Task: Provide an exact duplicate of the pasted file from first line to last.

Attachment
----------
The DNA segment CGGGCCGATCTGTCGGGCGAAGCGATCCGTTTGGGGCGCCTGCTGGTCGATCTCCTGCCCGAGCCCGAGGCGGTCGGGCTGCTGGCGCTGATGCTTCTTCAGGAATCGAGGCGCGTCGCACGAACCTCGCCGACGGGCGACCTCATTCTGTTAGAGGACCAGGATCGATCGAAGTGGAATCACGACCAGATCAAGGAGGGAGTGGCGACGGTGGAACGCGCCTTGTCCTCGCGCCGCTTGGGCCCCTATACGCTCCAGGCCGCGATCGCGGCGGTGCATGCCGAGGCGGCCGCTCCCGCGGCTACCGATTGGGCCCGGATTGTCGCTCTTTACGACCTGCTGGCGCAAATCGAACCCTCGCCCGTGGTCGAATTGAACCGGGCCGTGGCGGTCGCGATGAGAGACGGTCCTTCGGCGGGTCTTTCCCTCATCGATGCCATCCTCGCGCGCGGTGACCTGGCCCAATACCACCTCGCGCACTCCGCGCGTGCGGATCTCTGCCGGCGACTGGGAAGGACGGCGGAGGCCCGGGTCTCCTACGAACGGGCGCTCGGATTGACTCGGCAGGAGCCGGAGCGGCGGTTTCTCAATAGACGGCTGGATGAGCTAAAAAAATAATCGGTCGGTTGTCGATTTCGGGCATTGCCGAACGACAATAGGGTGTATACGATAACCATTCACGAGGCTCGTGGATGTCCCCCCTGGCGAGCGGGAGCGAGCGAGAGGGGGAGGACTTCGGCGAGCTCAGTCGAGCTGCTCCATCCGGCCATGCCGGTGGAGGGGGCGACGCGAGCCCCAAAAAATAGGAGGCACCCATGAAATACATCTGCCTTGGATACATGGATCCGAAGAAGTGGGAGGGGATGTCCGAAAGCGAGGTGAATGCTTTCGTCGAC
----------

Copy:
The DNA segment CGGGCCGATCTGTCGGGCGAAGCGATCCGTTTGGGGCGCCTGCTGGTCGATCTCCTGCCCGAGCCCGAGGCGGTCGGGCTGCTGGCGCTGATGCTTCTTCAGGAATCGAGGCGCGTCGCACGAACCTCGCCGACGGGCGACCTCATTCTGTTAGAGGACCAGGATCGATCGAAGTGGAATCACGACCAGATCAAGGAGGGAGTGGCGACGGTGGAACGCGCCTTGTCCTCGCGCCGCTTGGGCCCCTATACGCTCCAGGCCGCGATCGCGGCGGTGCATGCCGAGGCGGCCGCTCCCGCGGCTACCGATTGGGCCCGGATTGTCGCTCTTTACGACCTGCTGGCGCAAATCGAACCCTCGCCCGTGGTCGAATTGAACCGGGCCGTGGCGGTCGCGATGAGAGACGGTCCTTCGGCGGGTCTTTCCCTCATCGATGCCATCCTCGCGCGCGGTGACCTGGCCCAATACCACCTCGCGCACTCCGCGCGTGCGGATCTCTGCCGGCGACTGGGAAGGACGGCGGAGGCCCGGGTCTCCTACGAACGGGCGCTCGGATTGACTCGGCAGGAGCCGGAGCGGCGGTTTCTCAATAGACGGCTGGATGAGCTAAAAAAATAATCGGTCGGTTGTCGATTTCGGGCATTGCCGAACGACAATAGGGTGTATACGATAACCATTCACGAGGCTCGTGGATGTCCCCCCTGGCGAGCGGGAGCGAGCGAGAGGGGGAGGACTTCGGCGAGCTCAGTCGAGCTGCTCCATCCGGCCATGCCGGTGGAGGGGGCGACGCGAGCCCCAAAAAATAGGAGGCACCCATGAAATACATCTGCCTTGGATACATGGATCCGAAGAAGTGGGAGGGGATGTCCGAAAGCGAGGTGAATGCTTTCGTCGAC